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The 7 Best Films We Saw at the 2019 Cannes Film Festival, And Where You Can See them Soon

From Tarantino's Hollywood to Palme d'Or winner Parasite and the black-and-white horrors of The Lighthouse.

by | May 30, 2019 | Comments

Parasite
(Photo by Courtesy the Cannes Film Festival)
The crowds have bid ‘au revoir’ to the 72nd annual Cannes Film Festival, where films about inequality and injustice, as well as some avant-garde horror, riveted audiences. This year’s jury, led by Birdman director Alejandro González Iñárritu, bestowed the golden laurels of the Palme d’Or (the festival’s top prize) on Snowpiercer director Bong Joon-ho’s Parasite. Joon-ho’s Palme d’Or win for his twisty social satire follows Japanese director Hirokazu Kore-eda’s 2018 win for Shoplifters, making him the third Asian director to take home the top prize and the first Korean filmmaker. The runner-up prize, the Grand Prix, also made history when actress-turned-director Mati Diop won for her debut film Atlantique, becoming the first Black female director to be awarded a competition prize. (It was a second coup for Diop, who made history when she became the first Black female director to be selected in competition).

Elsewhere, our rumored next Batman, Robert Pattinson, continued his run of stellar indie performances and sparked early Oscar talk for his turn alongside co-star Willem Dafoe in the black-and-white horror tale, The Lighthouse. It was one of several films that critics are betting will make a deep run this awards season, along with Quentin Tarantino’s Once Upon A Time in Hollywood, Rocketman, and Pedro Almodóvar’s Pain and Glory, for which Antonio Banderas was named best actor.

Here are the seven buzziest films we saw at Cannes 2019; you’ll definitely want to check them out when they reach theaters near you or land on streaming.


Atlantics (2019) 96% 

Cannes 2019 saw four films in the competition from female filmmakers and three took home prizes; the most prestigious prize went to Mati Diop for Atlantique. A haunting ghost story about the disappearance of exploited construction workers at a Dakar high-rise sets the stage for the tale of two star-crossed lovers. A Black Romeo and Juliet, Ada and Souleimen plan to run away together, but the high-rise builder is refusing to pay the crew over three months of backpay; forced to find work elsewhere, Souleimen and the others set sail for Spain, but their ship capsizes. The young men proceed to bend the laws of death, trying to reunite with their lady loves.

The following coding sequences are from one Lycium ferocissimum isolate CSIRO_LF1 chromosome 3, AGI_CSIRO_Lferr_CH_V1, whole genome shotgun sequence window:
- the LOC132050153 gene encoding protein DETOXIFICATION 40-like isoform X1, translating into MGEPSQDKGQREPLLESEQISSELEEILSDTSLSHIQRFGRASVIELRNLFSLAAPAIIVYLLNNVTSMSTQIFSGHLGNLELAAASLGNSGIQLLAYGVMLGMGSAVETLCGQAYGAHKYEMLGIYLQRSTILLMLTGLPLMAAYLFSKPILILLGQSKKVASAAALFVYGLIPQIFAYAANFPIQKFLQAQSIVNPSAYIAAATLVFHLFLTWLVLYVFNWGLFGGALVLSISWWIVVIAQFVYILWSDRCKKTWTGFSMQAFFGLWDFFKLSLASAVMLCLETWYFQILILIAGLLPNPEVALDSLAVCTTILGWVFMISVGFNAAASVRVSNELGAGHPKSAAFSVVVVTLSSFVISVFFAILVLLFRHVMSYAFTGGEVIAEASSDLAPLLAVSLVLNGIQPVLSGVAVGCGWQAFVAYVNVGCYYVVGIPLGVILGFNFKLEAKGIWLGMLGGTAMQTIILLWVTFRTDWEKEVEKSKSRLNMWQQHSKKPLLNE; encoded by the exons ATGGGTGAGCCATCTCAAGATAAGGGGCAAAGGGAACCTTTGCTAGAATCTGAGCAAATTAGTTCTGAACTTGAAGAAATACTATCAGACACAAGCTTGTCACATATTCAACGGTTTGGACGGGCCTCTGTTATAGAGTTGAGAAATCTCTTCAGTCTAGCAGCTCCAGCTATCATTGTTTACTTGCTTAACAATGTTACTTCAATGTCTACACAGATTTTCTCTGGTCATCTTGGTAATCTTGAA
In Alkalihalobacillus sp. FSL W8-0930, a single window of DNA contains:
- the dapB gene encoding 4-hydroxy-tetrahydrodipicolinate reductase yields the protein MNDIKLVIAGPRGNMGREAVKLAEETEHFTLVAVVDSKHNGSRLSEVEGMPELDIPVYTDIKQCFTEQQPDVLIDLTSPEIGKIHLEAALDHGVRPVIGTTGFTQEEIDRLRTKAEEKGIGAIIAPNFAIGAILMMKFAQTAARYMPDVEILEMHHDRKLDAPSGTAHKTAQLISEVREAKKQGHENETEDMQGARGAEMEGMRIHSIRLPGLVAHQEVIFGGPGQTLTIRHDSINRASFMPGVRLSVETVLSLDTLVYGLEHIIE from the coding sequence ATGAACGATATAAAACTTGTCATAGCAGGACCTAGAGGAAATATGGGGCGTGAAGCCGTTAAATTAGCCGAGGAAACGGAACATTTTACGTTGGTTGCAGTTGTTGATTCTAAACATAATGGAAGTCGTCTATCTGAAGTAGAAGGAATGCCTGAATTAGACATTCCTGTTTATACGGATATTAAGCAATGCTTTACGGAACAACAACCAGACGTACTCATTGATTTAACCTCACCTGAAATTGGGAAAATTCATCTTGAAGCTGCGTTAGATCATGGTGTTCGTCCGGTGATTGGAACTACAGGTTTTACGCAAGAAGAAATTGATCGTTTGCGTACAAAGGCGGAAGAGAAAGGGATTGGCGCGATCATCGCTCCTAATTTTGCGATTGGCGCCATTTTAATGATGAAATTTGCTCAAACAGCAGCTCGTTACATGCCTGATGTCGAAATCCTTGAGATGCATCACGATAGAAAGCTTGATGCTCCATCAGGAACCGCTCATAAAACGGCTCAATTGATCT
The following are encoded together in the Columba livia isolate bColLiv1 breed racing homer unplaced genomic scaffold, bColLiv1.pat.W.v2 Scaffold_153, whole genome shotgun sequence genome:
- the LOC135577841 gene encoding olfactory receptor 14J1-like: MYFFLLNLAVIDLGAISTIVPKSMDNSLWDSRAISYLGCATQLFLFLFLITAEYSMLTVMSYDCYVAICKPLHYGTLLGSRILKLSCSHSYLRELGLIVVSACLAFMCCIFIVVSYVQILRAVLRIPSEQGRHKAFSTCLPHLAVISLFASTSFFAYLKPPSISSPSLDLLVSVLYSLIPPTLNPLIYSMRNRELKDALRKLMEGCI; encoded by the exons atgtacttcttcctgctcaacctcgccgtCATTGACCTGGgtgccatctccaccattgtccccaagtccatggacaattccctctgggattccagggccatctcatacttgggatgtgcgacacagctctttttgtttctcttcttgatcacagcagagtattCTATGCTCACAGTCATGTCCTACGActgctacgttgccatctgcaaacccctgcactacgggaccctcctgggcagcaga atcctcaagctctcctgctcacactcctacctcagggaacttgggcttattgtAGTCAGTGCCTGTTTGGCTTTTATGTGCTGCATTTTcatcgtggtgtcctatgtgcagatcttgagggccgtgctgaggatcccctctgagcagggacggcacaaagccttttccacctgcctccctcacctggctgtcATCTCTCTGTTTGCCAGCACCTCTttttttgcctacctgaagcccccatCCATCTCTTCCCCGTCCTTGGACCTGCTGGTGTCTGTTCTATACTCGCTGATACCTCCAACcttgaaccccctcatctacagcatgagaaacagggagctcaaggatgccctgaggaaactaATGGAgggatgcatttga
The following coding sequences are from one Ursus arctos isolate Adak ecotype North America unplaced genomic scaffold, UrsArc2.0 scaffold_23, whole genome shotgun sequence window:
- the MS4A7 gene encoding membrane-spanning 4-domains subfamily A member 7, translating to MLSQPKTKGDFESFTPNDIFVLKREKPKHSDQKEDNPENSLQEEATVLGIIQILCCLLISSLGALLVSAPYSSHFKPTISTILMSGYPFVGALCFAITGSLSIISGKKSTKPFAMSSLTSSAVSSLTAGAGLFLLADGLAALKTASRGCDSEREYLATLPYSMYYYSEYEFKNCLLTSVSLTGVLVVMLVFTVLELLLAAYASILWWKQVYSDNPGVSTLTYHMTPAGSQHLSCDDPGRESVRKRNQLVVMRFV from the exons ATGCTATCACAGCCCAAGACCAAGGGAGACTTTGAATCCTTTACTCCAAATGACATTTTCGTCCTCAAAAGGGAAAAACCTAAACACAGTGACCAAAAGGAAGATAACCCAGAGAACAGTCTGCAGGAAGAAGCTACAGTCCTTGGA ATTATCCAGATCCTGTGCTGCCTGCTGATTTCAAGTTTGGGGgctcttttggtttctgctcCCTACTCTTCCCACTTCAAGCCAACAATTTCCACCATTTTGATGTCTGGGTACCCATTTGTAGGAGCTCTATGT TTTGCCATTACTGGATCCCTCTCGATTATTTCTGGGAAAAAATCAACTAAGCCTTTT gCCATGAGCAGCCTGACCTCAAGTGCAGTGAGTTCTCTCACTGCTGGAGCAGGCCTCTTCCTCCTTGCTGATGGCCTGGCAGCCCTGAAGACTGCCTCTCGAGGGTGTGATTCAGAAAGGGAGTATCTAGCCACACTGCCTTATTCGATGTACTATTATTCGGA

When can you see it? Acquired by Netflix, the film is expected for release globally sometime later this year.


Once Upon a Time In Hollywood (2019) 85% 

Once Upon a Time In Hollywood
(Photo by Columbia Pictures)

Quentin Tarantino’s latest adventure came up short on major prizes at the festival, but that has not put even the slightest damper on the director’s long-term awards hopes. Tarantino is poised for accolades alongside his two male leads – Brad Pitt and Leonardo DiCaprio – especially for the dynamic script, which provides an alternate history of the Manson Family murders. There was some controversy about the role of Sharon Tate, played by Margot Robbie, and the character’s lack of dialogue – and that may catch up with the filmmaker as awards season kicks into gear. As with Inglourious Basterds after its Cannes premiere in 2009, the word is Tarantino wants to recut Once Upon A Time in Hollywood. Will this rumored new cut have more for dialogue for Robbie? We shall wait and see.

When can you see it? Sony has Once Upon a Time in Hollywood set for a July 26 release; expect it to do well at the box office as an alternative bit of original programming in a summer laden with superheroes and sequels.


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Bacarau
(Photo by Courtesy the Cannes Film Festival)

A skillfully shot genre flick, this gory The Raid-meets-Seven Samurai mashup set in rural Brazil lit up the early days of the festival. The film tied Les Miserables, the French dramatization of the 2005 Paris riots, for the third-place Jury Prize. Part modern western and part political statement, Bacarau throws social commentary and deadpan humor into a no-holds-barred action blender and turns everything up to full blast. A film built for midnight drive-ins, it has the chops to be a Train To Busan-style cult hit.